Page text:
Cocaine’s Effects on the Mind, Body, and More
It is not earth-shattering to read that cocaine is bad for your health. Even when you indulge yourself with occasional doses of cocaine on a night out, you probably know there are negative consequences for those choices.
The same can be said even for substances that are not illegal, like alcohol or marijuana — consuming the substance in excess can lead to discomfort or other unwanted issues in the near future.
We are simply here to let you know there may be side effects you may not be aware of, and they are more than enough to make you step away when the next opportunity comes to try cocaine on a night out or during a night of work before a big meeting.
Consuming Cocaine for the Buzz
Cocaine is a popular drug for multiple reasons and in multiple situations. Upward of 1% of the population in the United States will consume cocaine in a given month, according to statistics from the National Institute on Drug Abuse (NIDA).
NIDA’s findings also conclude the number of people consuming other drugs, like opioids and marijuana, is growing annually while cocaine consumption has remained fairly level since 2009.
Still, the number is high, with more than 1.5 million Americans consuming cocaine monthly. The highest rate of consumption comes within the 18-25 age group.
Why is this important? Without directly saying it, these statistics tell us why so many Americans are consuming cocaine.
A lot of young adults partake in the party scene. Cocaine is known widely as a party drug because of the buzz and the short bursts of energy it provides. These short bursts combine together to create a night to remember (or forget in most instances). Consuming cocaine allows a person to stay up longer without tiring immediately.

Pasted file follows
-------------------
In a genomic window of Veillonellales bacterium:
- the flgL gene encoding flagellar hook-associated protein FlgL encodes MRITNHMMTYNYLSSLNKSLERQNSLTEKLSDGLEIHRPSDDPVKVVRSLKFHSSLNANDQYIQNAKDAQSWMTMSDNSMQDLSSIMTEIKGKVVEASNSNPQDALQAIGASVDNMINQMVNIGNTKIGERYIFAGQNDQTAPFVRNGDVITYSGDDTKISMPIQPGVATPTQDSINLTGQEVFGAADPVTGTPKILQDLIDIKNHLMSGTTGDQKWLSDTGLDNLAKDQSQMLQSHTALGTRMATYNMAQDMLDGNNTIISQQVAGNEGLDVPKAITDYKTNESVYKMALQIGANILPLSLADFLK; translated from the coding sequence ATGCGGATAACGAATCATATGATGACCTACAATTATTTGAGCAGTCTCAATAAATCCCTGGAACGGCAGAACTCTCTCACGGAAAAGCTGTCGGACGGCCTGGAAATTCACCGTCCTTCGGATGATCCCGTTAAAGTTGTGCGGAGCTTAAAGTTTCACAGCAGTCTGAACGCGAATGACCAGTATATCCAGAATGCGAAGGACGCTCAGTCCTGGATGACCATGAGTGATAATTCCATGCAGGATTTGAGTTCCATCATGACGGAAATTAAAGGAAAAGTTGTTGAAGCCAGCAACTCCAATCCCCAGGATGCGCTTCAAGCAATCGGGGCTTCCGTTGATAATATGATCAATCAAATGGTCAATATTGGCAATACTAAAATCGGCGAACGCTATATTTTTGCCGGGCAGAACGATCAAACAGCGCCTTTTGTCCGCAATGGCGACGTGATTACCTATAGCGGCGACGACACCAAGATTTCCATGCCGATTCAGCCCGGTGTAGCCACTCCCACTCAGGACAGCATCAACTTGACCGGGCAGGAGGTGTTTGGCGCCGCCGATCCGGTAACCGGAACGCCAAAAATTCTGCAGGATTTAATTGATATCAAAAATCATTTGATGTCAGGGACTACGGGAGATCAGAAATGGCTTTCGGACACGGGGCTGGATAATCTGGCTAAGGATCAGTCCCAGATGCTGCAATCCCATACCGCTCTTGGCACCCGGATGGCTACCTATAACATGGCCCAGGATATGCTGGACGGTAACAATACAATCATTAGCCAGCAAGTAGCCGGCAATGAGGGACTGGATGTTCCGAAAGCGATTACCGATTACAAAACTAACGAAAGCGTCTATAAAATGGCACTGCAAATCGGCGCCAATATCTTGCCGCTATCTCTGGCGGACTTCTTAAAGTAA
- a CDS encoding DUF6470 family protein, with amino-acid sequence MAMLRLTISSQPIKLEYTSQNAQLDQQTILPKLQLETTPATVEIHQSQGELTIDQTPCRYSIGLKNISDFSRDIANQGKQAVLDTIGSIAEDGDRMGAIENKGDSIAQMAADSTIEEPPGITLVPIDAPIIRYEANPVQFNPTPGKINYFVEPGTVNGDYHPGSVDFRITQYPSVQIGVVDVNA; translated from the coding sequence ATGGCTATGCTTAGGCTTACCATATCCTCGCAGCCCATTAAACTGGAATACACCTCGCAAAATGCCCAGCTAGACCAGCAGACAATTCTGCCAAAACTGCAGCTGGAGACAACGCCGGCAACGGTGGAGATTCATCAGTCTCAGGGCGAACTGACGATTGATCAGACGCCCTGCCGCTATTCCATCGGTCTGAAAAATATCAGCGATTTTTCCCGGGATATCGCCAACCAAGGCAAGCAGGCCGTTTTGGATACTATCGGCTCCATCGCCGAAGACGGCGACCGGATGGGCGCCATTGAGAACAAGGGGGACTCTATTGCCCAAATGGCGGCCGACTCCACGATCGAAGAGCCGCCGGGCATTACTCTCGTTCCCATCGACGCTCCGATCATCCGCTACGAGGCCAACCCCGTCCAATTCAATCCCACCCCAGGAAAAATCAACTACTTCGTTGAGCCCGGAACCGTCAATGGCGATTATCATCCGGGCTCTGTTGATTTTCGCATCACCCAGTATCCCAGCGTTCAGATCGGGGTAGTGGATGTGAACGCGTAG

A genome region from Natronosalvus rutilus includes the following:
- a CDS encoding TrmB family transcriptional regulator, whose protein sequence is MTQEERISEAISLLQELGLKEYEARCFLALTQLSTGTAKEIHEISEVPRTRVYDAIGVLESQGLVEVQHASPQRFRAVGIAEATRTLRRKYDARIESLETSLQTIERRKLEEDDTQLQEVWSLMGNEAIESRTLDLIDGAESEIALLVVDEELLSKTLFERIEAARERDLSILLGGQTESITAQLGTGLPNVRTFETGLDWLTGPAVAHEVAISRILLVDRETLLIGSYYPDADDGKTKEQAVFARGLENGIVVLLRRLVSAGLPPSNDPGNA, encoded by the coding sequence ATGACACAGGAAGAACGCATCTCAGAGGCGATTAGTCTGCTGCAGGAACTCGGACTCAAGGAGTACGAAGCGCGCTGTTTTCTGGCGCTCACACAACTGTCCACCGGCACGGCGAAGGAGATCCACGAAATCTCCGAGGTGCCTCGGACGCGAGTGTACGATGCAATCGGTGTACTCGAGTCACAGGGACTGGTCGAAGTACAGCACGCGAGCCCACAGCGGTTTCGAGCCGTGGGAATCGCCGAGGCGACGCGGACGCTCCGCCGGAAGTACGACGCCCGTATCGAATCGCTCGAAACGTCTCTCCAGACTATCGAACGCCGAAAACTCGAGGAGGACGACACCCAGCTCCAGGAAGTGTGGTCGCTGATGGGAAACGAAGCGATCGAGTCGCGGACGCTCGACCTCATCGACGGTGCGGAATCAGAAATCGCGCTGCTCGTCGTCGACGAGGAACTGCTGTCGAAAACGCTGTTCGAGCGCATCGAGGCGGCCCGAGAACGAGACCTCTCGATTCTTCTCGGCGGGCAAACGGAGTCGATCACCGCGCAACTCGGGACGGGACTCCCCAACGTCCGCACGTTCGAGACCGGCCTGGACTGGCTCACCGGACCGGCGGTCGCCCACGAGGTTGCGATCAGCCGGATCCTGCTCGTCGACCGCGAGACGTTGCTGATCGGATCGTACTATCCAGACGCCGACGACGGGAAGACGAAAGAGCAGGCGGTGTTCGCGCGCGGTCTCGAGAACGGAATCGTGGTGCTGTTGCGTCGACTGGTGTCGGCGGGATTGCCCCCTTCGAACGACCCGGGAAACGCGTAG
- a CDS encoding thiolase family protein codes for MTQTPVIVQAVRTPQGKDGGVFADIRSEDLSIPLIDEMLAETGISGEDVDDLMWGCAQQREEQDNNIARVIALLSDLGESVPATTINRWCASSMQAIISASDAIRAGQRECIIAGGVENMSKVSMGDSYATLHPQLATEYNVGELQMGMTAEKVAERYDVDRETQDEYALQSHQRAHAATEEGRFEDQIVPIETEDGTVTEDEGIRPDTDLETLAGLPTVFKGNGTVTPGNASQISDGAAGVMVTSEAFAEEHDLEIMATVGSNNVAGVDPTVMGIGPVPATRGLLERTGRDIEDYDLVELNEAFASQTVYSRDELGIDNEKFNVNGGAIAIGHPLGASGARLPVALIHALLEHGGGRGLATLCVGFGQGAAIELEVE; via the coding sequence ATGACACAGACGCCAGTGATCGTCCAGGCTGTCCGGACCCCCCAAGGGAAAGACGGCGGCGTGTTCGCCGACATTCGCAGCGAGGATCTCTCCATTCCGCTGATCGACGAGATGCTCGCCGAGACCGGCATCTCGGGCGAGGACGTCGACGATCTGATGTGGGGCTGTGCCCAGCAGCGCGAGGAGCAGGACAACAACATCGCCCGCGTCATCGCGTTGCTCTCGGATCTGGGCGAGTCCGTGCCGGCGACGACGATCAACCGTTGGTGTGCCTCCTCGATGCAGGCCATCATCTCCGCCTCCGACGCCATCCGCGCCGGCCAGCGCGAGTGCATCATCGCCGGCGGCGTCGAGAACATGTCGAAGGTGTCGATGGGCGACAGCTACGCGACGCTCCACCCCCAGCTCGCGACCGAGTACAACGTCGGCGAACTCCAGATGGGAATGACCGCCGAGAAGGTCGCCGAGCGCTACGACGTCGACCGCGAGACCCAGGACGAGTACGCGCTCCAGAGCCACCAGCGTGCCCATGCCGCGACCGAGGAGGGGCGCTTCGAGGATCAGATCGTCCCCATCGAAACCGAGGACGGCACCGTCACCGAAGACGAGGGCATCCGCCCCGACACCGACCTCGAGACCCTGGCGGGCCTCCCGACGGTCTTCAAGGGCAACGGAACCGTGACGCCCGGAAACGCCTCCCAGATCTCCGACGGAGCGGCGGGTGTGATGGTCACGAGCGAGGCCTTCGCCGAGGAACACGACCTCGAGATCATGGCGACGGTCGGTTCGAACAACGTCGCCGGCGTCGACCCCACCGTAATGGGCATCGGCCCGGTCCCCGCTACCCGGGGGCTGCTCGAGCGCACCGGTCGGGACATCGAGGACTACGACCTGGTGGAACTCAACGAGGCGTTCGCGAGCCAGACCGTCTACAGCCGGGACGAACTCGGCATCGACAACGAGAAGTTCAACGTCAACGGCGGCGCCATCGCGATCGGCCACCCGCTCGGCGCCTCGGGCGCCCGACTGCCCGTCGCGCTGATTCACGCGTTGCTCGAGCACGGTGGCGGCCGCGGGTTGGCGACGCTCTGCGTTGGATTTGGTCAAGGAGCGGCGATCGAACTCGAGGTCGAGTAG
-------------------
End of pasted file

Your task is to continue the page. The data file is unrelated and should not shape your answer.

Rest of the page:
The majority of consumers being in the 18-25 age group also gives insight into another reason for cocaine consumption: furthering your career. Cocaine enables a person to retain focus and awareness, like on long nights of studying or preparing for a big meeting the next morning.
In ultra-competitive career fields where young workers are forced to stand out and build their future from the ground up, seeking a competitive edge with stimulants like cocaine or prescription drugs like Adderall makes sense in the moment.
These dangerous trends within that age group lead to increased rates of overdose deaths from cocaine. Since hitting a high mark of more than 7,000 deaths from cocaine in 2006, overdose death totals have stayed consistent between 4,000 and 5,000 per year.
Dangers Faced While High on Cocaine
When talking about the negative side effects of cocaine, why not start with the most immediate impacts a person will face. Cocaine affects the body and mind almost immediately after a person consumes it. The high from the dose will hit and then only last from minutes to at most one hour.
While in most instances there will not be any adverse effects, there are many things that can go wrong in the immediate aftermath of cocaine consumption.
On a physical level, a person may feel the effects of constricted blood vessels, dilated pupils, increased body temperature, increased blood pressure, increased heart rate, muscle spasms, nausea, tremors, muscle twitches, nerve pain, and vertigo (dizziness).
Beyond the physical effects, common negative side effects include:
- Paranoia (fear of someone or something)
Some consumers feel anger to the point of showing violent, bizarre, or unstable behavior as a night goes on and more cocaine is consumed. Typically in a night, a person will consume cocaine multiple times due to the short stint of the positive effects.
While not common, there can be serious consequences when consuming cocaine that can lead to death from just a single dose. These serious consequences become more and more likely with continued consumption.